The United States-Mexico-Canada Agreement (USMCA) will take effect on July 1, 2020. President Trump has hailed the new North American trade treaty as a "colossal victory" for Americans. Whether the impact is worthy of superlatives will vary by industry sector and geography. Here's what U.S. business owners should know.
When the Canadian parliament ratified the USMCA in mid-February, the clock began ticking for the parties to iron out the details. At the time, auto manufacturers — a sector that will be significantly affected by the USCMA — complained that they might not be able to comply by July 1.
The effects of the USMCA will be far-reaching. It updates the North American Free Trade Agreement (NAFTA), which has been in effect for 26 years.
Highlights from the new trade agreement can be divided into the following three categories:
Automakers are especially concerned about complying with the USMCA provision that requires them to increase the proportion of auto parts in a vehicle made in the three countries covered by the treaty — from 62.5% under NAFTA to 75% by 2023. Vehicles that fail to meet the gradually increasing standard will incur a tariff when they're sold across the borders of the United States, Mexico and Canada.
This provision aims to reduce the parts coming from China and other locations outside of North America. Will this rule increase demand for American-made parts? It depends on whether U.S. manufacturers can make auto parts formerly sourced outside of North America more competitively than parts makers in Mexico and Canada.
Another USMCA provision could help in that regard: It requires that 40% to 45% of auto content be made by workers earning an hourly wage of at least $16. That provision could lead to higher wages for workers in auto parts factories in Mexico — and it could also make U.S. auto parts more competitive in term of costs than under NAFTA.
U.S. auto industry executives, while optimistic about USMCA's ultimate impact, anticipate higher costs for certain parts. A recent survey of those executives reveals that U.S. auto parts makers located closest to auto assembly plants are expected to benefit the most from the USMCA.
Beyond the auto sector, USMCA provisions intended to support labor unions in Mexico could ultimately push up costs for other goods made in Mexico. This could also help make American-made goods more competitive in terms of cost. According to a summary of the Agreement by the U.S. Trade Representative (USTR), "Mexico commits to specific legislative actions to provide for the legal recognition of the right to collective bargaining." A related provision creates a "rapid response mechanism" that provides for "monitoring and expedited enforcement of labor rights to ensure effective implementation of Mexico's landmark labor reform."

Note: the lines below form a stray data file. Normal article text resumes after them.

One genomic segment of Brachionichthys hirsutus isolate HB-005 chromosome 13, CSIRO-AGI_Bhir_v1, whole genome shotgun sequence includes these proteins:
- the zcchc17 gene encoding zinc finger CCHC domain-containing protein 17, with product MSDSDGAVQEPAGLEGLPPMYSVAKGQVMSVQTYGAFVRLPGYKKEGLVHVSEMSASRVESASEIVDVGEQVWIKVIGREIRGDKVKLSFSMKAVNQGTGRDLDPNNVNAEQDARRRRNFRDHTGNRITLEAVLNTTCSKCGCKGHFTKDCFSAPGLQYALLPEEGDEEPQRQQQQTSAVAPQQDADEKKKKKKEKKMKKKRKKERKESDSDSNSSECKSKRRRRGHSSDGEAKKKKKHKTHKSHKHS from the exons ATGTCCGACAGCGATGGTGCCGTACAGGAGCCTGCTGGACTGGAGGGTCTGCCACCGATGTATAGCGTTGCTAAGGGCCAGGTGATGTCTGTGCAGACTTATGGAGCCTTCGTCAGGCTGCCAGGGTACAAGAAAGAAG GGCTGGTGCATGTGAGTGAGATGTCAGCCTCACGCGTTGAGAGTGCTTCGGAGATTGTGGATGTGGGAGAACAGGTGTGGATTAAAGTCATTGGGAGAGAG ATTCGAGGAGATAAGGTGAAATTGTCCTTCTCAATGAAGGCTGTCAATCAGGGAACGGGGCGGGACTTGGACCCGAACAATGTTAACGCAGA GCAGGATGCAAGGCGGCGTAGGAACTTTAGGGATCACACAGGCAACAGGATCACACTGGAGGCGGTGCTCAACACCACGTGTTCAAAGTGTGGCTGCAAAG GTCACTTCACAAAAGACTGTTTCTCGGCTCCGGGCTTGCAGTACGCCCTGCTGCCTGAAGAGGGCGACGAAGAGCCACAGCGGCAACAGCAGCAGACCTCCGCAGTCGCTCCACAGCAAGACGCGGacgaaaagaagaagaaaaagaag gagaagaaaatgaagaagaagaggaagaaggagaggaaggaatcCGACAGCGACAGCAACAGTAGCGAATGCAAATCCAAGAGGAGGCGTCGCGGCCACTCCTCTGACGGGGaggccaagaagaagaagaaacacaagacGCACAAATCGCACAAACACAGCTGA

The agreement also will facilitate agricultural trade in North America. For example, the United States, Mexico and Canada have agreed to provisions to enhance information exchange and cooperation on agricultural biotechnology trade-related matters.
In addition, the agreement will provide greater access to Canadian markets for U.S. farmers who produce such products as dairy, eggs, poultry, wheat and wine. In return, Canadian exporters of dairy and sugar will have greater access to U.S. markets. In total, American agricultural exports are expected to increase by $2.2 billion under the USMCA.
The USMCA strengthens IP protections by blocking the production of inexpensive knock-off products. The agreement, according to the USTR, will "provide strong patent protection for innovators, enshrining patentability standards and patent office best practices to ensure that U.S. innovators, including small- and medium-sized businesses, are able to protect their inventions with patents." Along similar lines, it will "enhance provisions for protecting trademarks … to help companies that have invested effort and resources into establishing goodwill for their brand."
The USMCA also provides new protections, such as customs duties and other measures, for products distributed digitally. These protections are expected to increase trade and investment in innovative digital products — such as videos, software, music, e-books and games — where U.S. manufacturers generally have a competitive advantage.
Small business owners may be interested in a USMCA provision that adjusts the "de minimis shipping value level" for goods entering Canada. When a good's value is below that minimum amount, they can move across the border with "minimal formal entry procedures." Under the agreement, shipments worth up to $150 Canadian won't be assessed duties otherwise eliminated under the treaty. The de minimis shipping value is $40 Canadian for basic taxation purposes.
"New traders just entering Mexico's and Canada's markets will also benefit from lower costs to reach consumers," and U.S. express delivery carriers "stand to benefit through lower costs and improved efficiency," according to the USTR. Specifically, a new and higher $2,500 value threshold is set for that purpose.
The USMCA includes a full chapter dedicated to smaller businesses. It's designed to "promote cooperation … to increase trade and investment opportunities," according to the Small Business Administration.
Contact your CPA to discuss how the new agreement could affect your supply chain. In some cases, changes may be warranted to comply with the USMCA and take advantage of new opportunities.
Get in touch today and find out how we can help you meet your objectives.